Most common glial cell type in the CNS Astrocytes
What is the role or function of Astrocytes? Physical support, repair, extracellular K+ buffer, removal of excess neurotransmitter, component of BBB, glycogen fuel reserve buffer
What process is seen in Astrocytes after neural injury? Reactive gliosis
The term "Reactive gliosis" would indicate involvement of which Nervous system cell? Astrocytes
Astrocytes are derived from _____________. Neuroectoderm
What is the Astrocyte marker? GFAP
GFAP is a marker of which type of nervous system cells? Astrocytes
True or False. Are astrocytes part of the BBB? True
In which two buffer systems are astrocytes involved? 1. Extracellular K+ buffer 2. Glycogen fuel reserve buffer
Phagocytic scavenger cells of CNS. Microglia
What are the origin cells that derived into Microglia? Mesodermal, mononuclear origin
When is Microglia activated? In response to tissue damage
What occurs to Microglia in HIV patients? FUses tos form multinucleated giant cells in CNS
Which type of patients are often seen with multinucleated giant cells in CNS made up of microglia? HIV-infected
What is a common finding in an HIV-infected patient, in association to microglia? Multinucleated giant cell in CNS made up of fused microglia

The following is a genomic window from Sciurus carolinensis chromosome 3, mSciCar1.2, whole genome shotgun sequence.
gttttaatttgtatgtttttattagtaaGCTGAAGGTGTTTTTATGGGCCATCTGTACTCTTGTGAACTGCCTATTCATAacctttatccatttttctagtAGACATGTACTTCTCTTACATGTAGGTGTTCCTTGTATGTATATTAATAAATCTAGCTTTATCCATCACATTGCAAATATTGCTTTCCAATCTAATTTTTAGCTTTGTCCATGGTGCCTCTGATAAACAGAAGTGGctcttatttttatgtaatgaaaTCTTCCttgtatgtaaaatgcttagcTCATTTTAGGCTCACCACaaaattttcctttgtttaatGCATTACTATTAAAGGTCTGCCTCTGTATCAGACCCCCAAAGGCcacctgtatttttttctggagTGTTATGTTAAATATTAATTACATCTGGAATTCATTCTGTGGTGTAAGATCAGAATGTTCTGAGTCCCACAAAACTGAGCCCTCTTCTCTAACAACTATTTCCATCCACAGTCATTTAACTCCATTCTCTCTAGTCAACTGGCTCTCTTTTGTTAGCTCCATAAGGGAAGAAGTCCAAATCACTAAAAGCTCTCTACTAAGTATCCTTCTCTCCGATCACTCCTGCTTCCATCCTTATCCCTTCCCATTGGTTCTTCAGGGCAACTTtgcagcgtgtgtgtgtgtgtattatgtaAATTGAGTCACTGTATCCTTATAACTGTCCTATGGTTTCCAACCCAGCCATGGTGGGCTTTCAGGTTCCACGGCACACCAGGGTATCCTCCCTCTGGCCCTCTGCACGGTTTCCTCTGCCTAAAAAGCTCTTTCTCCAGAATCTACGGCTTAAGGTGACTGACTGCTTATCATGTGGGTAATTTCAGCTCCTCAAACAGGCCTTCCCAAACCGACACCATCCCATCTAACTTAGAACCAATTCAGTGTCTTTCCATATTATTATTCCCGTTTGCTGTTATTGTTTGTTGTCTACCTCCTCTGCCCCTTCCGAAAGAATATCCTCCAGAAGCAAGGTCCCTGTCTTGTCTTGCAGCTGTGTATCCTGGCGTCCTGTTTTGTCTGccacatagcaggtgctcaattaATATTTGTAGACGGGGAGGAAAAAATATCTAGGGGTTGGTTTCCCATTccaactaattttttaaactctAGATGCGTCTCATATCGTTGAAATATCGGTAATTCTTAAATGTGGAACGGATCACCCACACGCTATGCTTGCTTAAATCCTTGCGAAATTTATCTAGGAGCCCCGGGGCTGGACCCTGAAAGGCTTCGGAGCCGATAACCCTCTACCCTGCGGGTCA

Glial cells with ciliated simple columnar form atha line the ventricles and central canal of the spinal cord. Ependymal cells
Which structures are known to be lined by Ependymal cells? 1. Ventricles of the brain 2. Central canal of Spinal cord
A sample of the central canal of the spinal cord, will likely show what type of cells lining it? Ependymal cells
An Ependymal cell apical surface is covered with ______________. Cilia
What is the function of cilia in the apical surface aon an ependymal cell? Circulation of CSF
What action would be halted in case of dysfunctional cilia in apical surface of ependymal cells? Circulation of CSF
Which part of an ependymal cell aids in CSF absorption? Microvilli
What covers the apical surface of the ependymal cells? Cilia and microvilli
What is the main function of Myelin? Increase conduction velocity of signal transmitted down axons
Which part of the axon is known to have high concentrations of Na+ channels? Nodes of Ranvier
Where does myelin produces the fastest signal conduction velocity in the axon? Nodes of Ranvier
What cells produce myelin in the CNS? Oligodendrocytes
Which cells produce myelin in the PNS? Schwann cells
A person with no Schwann cells will produce no myelin in the __________. PNS
Wraps and insulates axons; Increase space constant and increase conduction velocity? Myelin
Axon insulator? Myelin
How many PNS axons are stimulated by one Schwann cell? 1 axon
What NS cells are affected of injured in Guillain-Barre syndrome? Schwann cells
Schwann cells are derived from which neural tissue? Neural crest
Which cells are derived from Neuroectoderm, Schwann cells or Oligodendrocytes? Oligodendrocytes
Which condition are known to affect or damage Oligodendrocytes? 1. Multiple sclerosis 2. Progressive leukoencephalopathy (PML), 3. Leukodystrophies
What is the common histological description of Oligodendrocytes? "Fried egg" appearance
Each _________________ can myelinate many axons. Oligodendrocytes
Approximately how many CNS axons are myelinated by 1 Oligodendrocyte? ~30
What is the predominant type of glial cell in white matter? Oligodendrocytes